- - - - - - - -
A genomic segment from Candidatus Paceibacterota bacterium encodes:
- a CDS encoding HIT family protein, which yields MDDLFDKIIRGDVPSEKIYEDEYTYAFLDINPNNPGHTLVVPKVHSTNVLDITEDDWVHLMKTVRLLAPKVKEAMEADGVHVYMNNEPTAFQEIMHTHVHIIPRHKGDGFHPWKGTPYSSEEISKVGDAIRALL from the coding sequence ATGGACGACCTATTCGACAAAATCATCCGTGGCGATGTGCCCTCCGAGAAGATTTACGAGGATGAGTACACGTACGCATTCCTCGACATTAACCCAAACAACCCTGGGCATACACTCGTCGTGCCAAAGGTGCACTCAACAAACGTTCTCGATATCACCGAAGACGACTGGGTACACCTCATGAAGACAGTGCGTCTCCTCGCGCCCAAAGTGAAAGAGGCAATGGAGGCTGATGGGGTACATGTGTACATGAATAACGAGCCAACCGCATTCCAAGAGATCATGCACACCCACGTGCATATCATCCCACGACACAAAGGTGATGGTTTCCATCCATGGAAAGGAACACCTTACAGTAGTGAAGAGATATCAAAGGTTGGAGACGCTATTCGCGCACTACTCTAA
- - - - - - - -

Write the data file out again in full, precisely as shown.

A genomic segment from Candidatus Paceibacterota bacterium encodes:
- a CDS encoding HIT family protein, which yields MDDLFDKIIRGDVPSEKIYEDEYTYAFLDINPNNPGHTLVVPKVHSTNVLDITEDDWVHLMKTVRLLAPKVKEAMEADGVHVYMNNEPTAFQEIMHTHVHIIPRHKGDGFHPWKGTPYSSEEISKVGDAIRALL from the coding sequence ATGGACGACCTATTCGACAAAATCATCCGTGGCGATGTGCCCTCCGAGAAGATTTACGAGGATGAGTACACGTACGCATTCCTCGACATTAACCCAAACAACCCTGGGCATACACTCGTCGTGCCAAAGGTGCACTCAACAAACGTTCTCGATATCACCGAAGACGACTGGGTACACCTCATGAAGACAGTGCGTCTCCTCGCGCCCAAAGTGAAAGAGGCAATGGAGGCTGATGGGGTACATGTGTACATGAATAACGAGCCAACCGCATTCCAAGAGATCATGCACACCCACGTGCATATCATCCCACGACACAAAGGTGATGGTTTCCATCCATGGAAAGGAACACCTTACAGTAGTGAAGAGATATCAAAGGTTGGAGACGCTATTCGCGCACTACTCTAA